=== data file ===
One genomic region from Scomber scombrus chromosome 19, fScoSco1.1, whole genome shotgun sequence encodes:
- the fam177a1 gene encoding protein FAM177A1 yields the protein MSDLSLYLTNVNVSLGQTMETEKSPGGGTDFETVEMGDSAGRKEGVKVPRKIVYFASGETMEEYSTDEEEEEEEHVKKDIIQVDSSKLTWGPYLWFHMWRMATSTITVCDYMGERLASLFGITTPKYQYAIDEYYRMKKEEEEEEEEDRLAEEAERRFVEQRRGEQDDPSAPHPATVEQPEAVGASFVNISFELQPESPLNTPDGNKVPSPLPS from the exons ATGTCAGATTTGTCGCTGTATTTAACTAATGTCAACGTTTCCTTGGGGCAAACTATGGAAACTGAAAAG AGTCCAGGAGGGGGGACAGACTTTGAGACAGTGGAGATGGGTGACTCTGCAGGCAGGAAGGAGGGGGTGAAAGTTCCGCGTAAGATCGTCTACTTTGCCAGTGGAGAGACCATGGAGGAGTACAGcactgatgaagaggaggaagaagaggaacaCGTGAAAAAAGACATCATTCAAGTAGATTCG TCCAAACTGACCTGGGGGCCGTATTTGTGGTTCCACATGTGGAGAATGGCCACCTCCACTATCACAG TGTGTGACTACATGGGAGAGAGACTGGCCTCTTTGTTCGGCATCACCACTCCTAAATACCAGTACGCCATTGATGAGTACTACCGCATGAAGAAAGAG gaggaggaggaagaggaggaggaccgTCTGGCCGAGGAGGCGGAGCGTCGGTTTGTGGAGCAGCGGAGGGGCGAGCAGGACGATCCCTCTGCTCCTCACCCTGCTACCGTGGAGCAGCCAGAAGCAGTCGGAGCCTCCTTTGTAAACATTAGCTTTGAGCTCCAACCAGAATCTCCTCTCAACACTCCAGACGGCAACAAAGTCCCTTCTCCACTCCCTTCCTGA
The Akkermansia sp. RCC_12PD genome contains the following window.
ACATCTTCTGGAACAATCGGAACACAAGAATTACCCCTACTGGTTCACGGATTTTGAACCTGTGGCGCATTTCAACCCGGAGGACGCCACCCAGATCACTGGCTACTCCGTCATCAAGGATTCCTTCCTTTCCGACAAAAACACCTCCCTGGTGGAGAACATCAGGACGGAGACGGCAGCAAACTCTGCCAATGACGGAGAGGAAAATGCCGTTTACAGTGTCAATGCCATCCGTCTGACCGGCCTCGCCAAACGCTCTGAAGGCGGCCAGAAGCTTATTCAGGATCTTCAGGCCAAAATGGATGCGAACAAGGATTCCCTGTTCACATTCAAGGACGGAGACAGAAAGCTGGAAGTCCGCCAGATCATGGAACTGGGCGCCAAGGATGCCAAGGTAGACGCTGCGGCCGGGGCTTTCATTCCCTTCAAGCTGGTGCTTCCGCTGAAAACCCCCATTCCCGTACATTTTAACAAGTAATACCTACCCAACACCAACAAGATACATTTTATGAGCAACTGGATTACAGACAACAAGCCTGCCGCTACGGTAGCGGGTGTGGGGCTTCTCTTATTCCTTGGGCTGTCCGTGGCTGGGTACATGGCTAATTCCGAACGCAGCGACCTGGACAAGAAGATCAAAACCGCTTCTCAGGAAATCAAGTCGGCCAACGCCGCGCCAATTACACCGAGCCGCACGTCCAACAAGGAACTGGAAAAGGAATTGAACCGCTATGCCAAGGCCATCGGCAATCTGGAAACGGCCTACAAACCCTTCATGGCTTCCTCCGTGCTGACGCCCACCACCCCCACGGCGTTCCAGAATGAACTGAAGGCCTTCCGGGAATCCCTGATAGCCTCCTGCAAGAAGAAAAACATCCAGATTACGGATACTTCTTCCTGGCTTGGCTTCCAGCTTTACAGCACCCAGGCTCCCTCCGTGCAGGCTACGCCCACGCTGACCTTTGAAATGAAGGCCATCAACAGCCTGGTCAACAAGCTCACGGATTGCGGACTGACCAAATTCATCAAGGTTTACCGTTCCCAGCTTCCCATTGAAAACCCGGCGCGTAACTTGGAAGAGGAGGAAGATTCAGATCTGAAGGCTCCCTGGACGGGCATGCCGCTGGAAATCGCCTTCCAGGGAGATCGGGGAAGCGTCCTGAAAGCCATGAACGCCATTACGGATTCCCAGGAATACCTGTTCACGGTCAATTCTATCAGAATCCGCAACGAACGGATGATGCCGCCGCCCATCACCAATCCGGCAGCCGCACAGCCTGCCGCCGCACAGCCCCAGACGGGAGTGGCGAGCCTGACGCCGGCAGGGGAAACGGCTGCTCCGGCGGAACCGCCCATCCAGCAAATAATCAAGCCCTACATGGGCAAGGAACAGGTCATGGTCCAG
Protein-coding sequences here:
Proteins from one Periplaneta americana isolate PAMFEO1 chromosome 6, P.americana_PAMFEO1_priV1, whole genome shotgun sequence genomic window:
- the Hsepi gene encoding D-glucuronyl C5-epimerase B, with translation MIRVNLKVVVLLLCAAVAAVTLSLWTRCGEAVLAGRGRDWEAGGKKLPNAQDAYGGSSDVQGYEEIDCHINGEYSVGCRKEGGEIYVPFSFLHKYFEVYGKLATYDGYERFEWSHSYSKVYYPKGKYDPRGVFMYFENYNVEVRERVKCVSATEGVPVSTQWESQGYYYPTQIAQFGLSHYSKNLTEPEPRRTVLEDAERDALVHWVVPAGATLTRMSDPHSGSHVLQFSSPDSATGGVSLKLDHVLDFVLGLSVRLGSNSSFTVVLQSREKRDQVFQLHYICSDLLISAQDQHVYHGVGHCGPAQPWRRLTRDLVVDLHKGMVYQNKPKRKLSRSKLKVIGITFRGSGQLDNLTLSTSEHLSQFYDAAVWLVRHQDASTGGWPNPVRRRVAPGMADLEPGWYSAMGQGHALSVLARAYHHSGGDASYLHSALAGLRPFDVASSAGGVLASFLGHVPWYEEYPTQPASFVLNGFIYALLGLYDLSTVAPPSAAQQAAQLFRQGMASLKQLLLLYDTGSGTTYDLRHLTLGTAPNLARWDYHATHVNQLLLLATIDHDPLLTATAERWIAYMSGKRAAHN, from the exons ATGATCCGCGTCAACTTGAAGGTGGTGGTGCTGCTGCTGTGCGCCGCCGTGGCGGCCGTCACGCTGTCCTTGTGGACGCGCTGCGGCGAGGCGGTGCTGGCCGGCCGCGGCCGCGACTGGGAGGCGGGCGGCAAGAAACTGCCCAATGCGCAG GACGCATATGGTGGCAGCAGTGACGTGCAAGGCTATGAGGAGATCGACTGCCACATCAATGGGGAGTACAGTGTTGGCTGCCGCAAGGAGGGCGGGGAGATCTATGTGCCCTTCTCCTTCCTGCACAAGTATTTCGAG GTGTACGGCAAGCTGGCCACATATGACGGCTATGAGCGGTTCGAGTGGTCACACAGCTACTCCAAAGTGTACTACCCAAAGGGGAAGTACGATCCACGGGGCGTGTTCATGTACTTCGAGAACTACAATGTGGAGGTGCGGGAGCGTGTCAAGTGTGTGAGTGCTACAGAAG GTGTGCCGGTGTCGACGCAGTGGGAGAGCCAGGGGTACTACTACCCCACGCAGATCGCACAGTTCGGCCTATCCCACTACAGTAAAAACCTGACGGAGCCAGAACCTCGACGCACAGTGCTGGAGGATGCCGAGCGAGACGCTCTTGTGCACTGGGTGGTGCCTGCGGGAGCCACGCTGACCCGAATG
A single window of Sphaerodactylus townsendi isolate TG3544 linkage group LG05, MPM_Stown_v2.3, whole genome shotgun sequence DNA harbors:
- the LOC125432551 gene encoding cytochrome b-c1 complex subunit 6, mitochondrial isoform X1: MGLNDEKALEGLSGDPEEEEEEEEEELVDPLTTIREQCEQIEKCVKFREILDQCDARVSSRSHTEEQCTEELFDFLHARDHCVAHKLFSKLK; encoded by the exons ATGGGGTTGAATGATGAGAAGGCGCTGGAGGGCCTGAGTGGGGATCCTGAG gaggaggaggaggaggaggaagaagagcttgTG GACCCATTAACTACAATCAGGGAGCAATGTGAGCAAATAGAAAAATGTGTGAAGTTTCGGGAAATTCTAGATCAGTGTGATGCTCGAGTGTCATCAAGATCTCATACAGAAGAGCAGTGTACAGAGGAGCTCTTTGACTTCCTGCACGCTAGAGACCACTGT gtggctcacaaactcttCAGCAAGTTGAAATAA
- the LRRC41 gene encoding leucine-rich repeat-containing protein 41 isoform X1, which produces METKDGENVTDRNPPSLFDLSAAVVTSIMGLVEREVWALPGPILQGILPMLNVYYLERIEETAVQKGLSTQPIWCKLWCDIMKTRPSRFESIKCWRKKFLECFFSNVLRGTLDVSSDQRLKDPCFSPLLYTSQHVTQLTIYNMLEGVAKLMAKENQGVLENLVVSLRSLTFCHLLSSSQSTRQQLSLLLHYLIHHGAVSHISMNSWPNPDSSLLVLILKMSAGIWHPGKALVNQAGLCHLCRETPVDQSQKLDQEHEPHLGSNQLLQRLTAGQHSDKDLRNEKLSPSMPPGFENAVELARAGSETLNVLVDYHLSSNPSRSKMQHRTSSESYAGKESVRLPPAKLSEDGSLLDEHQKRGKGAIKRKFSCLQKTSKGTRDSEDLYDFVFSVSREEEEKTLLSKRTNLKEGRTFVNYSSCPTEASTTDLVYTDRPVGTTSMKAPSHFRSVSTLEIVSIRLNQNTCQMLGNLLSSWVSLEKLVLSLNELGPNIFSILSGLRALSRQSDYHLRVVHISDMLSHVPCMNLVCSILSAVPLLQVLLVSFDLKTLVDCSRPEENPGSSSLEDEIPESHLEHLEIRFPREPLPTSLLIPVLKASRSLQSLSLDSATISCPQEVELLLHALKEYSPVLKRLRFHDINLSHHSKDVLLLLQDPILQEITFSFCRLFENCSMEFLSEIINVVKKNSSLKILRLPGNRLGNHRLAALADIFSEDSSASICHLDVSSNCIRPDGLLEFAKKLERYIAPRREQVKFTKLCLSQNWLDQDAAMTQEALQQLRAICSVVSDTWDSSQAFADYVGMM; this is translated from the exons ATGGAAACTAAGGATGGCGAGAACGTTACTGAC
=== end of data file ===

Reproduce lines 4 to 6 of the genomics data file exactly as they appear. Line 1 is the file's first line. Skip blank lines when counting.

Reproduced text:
ACATCTTCTGGAACAATCGGAACACAAGAATTACCCCTACTGGTTCACGGATTTTGAACCTGTGGCGCATTTCAACCCGGAGGACGCCACCCAGATCACTGGCTACTCCGTCATCAAGGATTCCTTCCTTTCCGACAAAAACACCTCCCTGGTGGAGAACATCAGGACGGAGACGGCAGCAAACTCTGCCAATGACGGAGAGGAAAATGCCGTTTACAGTGTCAATGCCATCCGTCTGACCGGCCTCGCCAAACGCTCTGAAGGCGGCCAGAAGCTTATTCAGGATCTTCAGGCCAAAATGGATGCGAACAAGGATTCCCTGTTCACATTCAAGGACGGAGACAGAAAGCTGGAAGTCCGCCAGATCATGGAACTGGGCGCCAAGGATGCCAAGGTAGACGCTGCGGCCGGGGCTTTCATTCCCTTCAAGCTGGTGCTTCCGCTGAAAACCCCCATTCCCGTACATTTTAACAAGTAATACCTACCCAACACCAACAAGATACATTTTATGAGCAACTGGATTACAGACAACAAGCCTGCCGCTACGGTAGCGGGTGTGGGGCTTCTCTTATTCCTTGGGCTGTCCGTGGCTGGGTACATGGCTAATTCCGAACGCAGCGACCTGGACAAGAAGATCAAAACCGCTTCTCAGGAAATCAAGTCGGCCAACGCCGCGCCAATTACACCGAGCCGCACGTCCAACAAGGAACTGGAAAAGGAATTGAACCGCTATGCCAAGGCCATCGGCAATCTGGAAACGGCCTACAAACCCTTCATGGCTTCCTCCGTGCTGACGCCCACCACCCCCACGGCGTTCCAGAATGAACTGAAGGCCTTCCGGGAATCCCTGATAGCCTCCTGCAAGAAGAAAAACATCCAGATTACGGATACTTCTTCCTGGCTTGGCTTCCAGCTTTACAGCACCCAGGCTCCCTCCGTGCAGGCTACGCCCACGCTGACCTTTGAAATGAAGGCCATCAACAGCCTGGTCAACAAGCTCACGGATTGCGGACTGACCAAATTCATCAAGGTTTACCGTTCCCAGCTTCCCATTGAAAACCCGGCGCGTAACTTGGAAGAGGAGGAAGATTCAGATCTGAAGGCTCCCTGGACGGGCATGCCGCTGGAAATCGCCTTCCAGGGAGATCGGGGAAGCGTCCTGAAAGCCATGAACGCCATTACGGATTCCCAGGAATACCTGTTCACGGTCAATTCTATCAGAATCCGCAACGAACGGATGATGCCGCCGCCCATCACCAATCCGGCAGCCGCACAGCCTGCCGCCGCACAGCCCCAGACGGGAGTGGCGAGCCTGACGCCGGCAGGGGAAACGGCTGCTCCGGCGGAACCGCCCATCCAGCAAATAATCAAGCCCTACATGGGCAAGGAACAGGTCATGGTCCAG
Protein-coding sequences here:
Proteins from one Periplaneta americana isolate PAMFEO1 chromosome 6, P.americana_PAMFEO1_priV1, whole genome shotgun sequence genomic window: